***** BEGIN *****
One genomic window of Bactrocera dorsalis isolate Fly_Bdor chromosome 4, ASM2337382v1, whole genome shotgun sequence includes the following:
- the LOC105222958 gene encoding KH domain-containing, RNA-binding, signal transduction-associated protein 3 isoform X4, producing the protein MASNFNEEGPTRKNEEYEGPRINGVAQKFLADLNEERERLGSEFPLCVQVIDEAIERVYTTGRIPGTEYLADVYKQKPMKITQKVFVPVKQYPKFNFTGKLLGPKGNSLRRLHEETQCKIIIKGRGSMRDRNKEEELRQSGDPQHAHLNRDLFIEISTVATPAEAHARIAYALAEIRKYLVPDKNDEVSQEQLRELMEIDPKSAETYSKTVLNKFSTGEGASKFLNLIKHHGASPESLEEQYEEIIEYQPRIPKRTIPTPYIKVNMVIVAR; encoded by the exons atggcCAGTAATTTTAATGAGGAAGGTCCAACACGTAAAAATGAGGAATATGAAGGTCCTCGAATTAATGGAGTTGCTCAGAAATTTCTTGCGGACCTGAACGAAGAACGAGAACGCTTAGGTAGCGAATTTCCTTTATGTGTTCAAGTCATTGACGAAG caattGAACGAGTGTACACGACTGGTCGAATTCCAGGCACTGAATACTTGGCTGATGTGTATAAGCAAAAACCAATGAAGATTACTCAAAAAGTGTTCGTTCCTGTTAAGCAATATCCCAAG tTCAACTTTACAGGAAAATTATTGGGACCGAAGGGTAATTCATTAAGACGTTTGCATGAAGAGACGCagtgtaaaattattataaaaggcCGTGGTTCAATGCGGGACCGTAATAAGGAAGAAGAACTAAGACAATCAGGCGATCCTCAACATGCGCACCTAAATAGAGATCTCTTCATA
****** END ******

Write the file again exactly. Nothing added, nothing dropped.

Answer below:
One genomic window of Bactrocera dorsalis isolate Fly_Bdor chromosome 4, ASM2337382v1, whole genome shotgun sequence includes the following:
- the LOC105222958 gene encoding KH domain-containing, RNA-binding, signal transduction-associated protein 3 isoform X4, producing the protein MASNFNEEGPTRKNEEYEGPRINGVAQKFLADLNEERERLGSEFPLCVQVIDEAIERVYTTGRIPGTEYLADVYKQKPMKITQKVFVPVKQYPKFNFTGKLLGPKGNSLRRLHEETQCKIIIKGRGSMRDRNKEEELRQSGDPQHAHLNRDLFIEISTVATPAEAHARIAYALAEIRKYLVPDKNDEVSQEQLRELMEIDPKSAETYSKTVLNKFSTGEGASKFLNLIKHHGASPESLEEQYEEIIEYQPRIPKRTIPTPYIKVNMVIVAR; encoded by the exons atggcCAGTAATTTTAATGAGGAAGGTCCAACACGTAAAAATGAGGAATATGAAGGTCCTCGAATTAATGGAGTTGCTCAGAAATTTCTTGCGGACCTGAACGAAGAACGAGAACGCTTAGGTAGCGAATTTCCTTTATGTGTTCAAGTCATTGACGAAG caattGAACGAGTGTACACGACTGGTCGAATTCCAGGCACTGAATACTTGGCTGATGTGTATAAGCAAAAACCAATGAAGATTACTCAAAAAGTGTTCGTTCCTGTTAAGCAATATCCCAAG tTCAACTTTACAGGAAAATTATTGGGACCGAAGGGTAATTCATTAAGACGTTTGCATGAAGAGACGCagtgtaaaattattataaaaggcCGTGGTTCAATGCGGGACCGTAATAAGGAAGAAGAACTAAGACAATCAGGCGATCCTCAACATGCGCACCTAAATAGAGATCTCTTCATA